Album: The Meringues
Release Date: October 12, 2018
It is a rare delight to find a debut album as sonically cohesive as the recent self-titled release from the Meringues. Short and flawless, this is the sort of record you could play all the way through at a party without complaint. While each track has its own personality and story, they feel like pieces of the larger picture–– the album itself. Matt Rogalsky’s role as both producer and mixing engineer may have aided the record’s consistency. The instrumentals feel refined without ever losing that messy edge.
At the core of the band’s textbook post-punk sound are its animated lead vocalists. Amanda Pants and Ted Evans share singing duties and you’d be hard-pressed to find a more complimentary pair. Pants has that kind of old-school punk-ette voice that would put the cast of Rocky Horror Picture Show to shame. Similarly, the playfully taunting way Evans sings brings to mind Lux Interior from the Cramps. Pants and Evan’s dynamic is what elevates the Meringues from a good band to a great one. They sing to each other both in conversation and in tandem, blurring the lines between the romantic and the platonic. As listeners, we are made witnesses to the ups and downs of this tumultuous relationship with a kind of purposeful ambiguity between reality and performance. The Meringues encourage us to sit back and enjoy the confusion.
Releasing this album in October was a clever choice. I know I’m putting this album on my Halloween playlist and you should too. What better lyrics to put a costume on to than “I know your head’s on backwards/ Howlin’ at the moon/ You’ve got a chip on your shoulder, baby/ It’s what I do/” off of the record’s third track “Deadly December.” Immediately following is “Sunbaked Spider,” a lyrically melancholy reflection on the image of a dead bug told in an upbeat, bass-heavy frenzy. This is the Meringues at their best. They know how to blend camp with sincerity, switching from the silly to the earnest at the drop of the hat. The result is seamless, embodying that classic rock’n’roll spirit without a hint of inauthenticity. The Meringues are definitely a band to watch.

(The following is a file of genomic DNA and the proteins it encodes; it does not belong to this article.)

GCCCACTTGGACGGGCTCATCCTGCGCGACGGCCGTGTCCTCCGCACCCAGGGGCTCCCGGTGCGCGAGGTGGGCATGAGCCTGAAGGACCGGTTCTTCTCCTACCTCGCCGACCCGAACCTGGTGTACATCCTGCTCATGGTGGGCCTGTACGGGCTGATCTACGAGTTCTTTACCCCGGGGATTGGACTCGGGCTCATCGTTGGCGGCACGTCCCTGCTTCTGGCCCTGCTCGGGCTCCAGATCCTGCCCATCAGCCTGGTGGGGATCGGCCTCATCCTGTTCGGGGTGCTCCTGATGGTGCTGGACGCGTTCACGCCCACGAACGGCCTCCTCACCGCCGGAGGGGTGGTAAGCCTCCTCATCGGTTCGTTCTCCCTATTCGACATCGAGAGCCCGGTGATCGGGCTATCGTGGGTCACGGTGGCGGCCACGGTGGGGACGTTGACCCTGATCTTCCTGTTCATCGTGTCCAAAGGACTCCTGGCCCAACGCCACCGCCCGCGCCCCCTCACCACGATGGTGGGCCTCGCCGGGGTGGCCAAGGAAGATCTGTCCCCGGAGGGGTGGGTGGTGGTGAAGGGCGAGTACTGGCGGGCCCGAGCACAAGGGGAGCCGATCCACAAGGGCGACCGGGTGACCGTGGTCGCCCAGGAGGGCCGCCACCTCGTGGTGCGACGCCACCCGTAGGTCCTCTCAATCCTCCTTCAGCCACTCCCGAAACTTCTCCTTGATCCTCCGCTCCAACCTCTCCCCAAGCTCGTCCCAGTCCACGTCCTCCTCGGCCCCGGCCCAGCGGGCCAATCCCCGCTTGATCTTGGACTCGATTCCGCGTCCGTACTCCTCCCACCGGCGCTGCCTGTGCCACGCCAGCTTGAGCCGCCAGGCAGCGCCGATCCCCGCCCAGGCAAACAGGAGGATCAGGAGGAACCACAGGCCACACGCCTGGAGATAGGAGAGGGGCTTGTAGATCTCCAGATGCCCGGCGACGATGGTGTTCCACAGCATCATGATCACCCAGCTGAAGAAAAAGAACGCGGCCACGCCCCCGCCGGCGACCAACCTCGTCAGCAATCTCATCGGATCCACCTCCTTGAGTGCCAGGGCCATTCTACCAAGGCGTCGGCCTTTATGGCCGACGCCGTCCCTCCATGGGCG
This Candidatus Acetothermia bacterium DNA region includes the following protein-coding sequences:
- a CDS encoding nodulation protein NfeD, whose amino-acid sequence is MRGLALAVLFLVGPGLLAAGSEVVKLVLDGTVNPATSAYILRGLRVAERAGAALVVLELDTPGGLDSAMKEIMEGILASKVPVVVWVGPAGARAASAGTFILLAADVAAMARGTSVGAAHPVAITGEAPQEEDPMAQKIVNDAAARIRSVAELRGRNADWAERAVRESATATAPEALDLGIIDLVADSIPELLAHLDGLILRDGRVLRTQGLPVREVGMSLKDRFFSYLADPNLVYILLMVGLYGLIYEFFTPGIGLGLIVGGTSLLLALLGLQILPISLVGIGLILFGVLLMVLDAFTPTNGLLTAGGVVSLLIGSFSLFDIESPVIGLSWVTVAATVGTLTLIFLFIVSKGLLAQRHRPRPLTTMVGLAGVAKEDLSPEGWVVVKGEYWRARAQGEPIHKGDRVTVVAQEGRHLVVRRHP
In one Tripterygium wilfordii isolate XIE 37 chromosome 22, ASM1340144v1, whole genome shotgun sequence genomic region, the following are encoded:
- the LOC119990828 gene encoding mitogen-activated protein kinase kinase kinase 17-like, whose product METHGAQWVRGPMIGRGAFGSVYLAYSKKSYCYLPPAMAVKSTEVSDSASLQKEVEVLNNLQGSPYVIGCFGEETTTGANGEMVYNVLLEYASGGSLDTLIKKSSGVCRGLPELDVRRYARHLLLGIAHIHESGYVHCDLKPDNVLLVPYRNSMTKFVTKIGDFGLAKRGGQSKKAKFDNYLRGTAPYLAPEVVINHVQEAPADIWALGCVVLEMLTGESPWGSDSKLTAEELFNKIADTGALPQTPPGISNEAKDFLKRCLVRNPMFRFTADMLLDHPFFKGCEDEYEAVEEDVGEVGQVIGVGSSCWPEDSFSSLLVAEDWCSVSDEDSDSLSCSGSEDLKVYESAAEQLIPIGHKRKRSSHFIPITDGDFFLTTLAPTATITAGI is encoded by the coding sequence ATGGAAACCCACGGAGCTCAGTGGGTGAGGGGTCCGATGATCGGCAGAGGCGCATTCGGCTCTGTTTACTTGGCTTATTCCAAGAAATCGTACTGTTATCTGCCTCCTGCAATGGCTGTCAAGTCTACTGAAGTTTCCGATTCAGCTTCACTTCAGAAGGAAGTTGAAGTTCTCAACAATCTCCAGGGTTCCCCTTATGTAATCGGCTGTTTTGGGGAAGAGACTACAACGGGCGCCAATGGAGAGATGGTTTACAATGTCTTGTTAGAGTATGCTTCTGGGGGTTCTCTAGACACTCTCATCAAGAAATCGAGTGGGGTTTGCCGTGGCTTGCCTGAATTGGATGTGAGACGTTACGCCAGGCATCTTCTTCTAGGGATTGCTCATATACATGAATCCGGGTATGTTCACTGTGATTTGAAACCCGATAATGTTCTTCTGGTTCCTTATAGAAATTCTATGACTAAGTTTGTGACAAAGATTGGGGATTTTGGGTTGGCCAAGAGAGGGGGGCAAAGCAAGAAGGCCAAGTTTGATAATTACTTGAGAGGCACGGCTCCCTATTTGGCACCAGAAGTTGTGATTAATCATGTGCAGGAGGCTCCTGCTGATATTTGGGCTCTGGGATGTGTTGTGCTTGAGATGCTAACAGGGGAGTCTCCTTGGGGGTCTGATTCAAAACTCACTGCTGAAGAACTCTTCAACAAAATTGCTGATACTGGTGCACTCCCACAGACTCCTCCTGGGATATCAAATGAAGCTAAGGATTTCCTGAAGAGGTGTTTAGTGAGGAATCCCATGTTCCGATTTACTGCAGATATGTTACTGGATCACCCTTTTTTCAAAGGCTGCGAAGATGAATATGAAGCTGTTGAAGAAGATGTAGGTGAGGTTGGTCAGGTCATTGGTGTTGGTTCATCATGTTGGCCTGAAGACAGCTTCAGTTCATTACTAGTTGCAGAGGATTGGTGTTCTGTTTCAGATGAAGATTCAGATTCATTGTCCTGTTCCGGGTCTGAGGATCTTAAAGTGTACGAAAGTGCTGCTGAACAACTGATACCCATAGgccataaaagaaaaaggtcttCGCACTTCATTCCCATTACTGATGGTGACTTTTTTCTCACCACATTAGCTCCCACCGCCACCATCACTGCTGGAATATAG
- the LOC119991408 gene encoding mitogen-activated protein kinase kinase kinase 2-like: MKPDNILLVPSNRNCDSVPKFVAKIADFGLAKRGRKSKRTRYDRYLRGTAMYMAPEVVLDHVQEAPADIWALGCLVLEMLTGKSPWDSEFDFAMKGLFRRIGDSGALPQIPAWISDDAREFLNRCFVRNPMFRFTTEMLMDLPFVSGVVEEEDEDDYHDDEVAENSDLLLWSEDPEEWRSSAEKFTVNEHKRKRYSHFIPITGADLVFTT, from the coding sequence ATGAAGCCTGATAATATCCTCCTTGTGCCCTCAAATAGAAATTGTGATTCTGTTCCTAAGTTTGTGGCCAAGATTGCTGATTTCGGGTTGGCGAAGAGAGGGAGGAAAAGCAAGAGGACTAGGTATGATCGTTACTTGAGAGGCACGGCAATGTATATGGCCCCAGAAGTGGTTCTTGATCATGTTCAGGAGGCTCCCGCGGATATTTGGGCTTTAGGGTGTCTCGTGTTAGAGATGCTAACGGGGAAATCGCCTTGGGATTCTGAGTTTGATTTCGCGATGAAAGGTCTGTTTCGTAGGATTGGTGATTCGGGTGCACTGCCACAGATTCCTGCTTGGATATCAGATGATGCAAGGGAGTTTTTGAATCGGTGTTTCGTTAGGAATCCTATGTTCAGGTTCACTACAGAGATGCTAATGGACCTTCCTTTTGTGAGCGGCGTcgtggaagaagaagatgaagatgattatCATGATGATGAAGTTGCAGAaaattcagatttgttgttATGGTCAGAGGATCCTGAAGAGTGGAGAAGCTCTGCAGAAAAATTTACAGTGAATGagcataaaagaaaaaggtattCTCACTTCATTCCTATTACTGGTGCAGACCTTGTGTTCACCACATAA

Kate Fry is Editor-in-Chief of the Warren Undergraduate Review and studies literature at the University of Victoria. Inspired by the Vancouver DIY music scene she grew up in, Kate writes poetry and creative non-fiction to themes of urban solitude, music, and memory. She is a musician herself, and played upright bass in the folk-punk band Tinkin Pete prior to their hiatus. Her hobbies include being alone in crowded places, wearing oversized jackets, and thinking about, but never actually, taking up skateboarding again.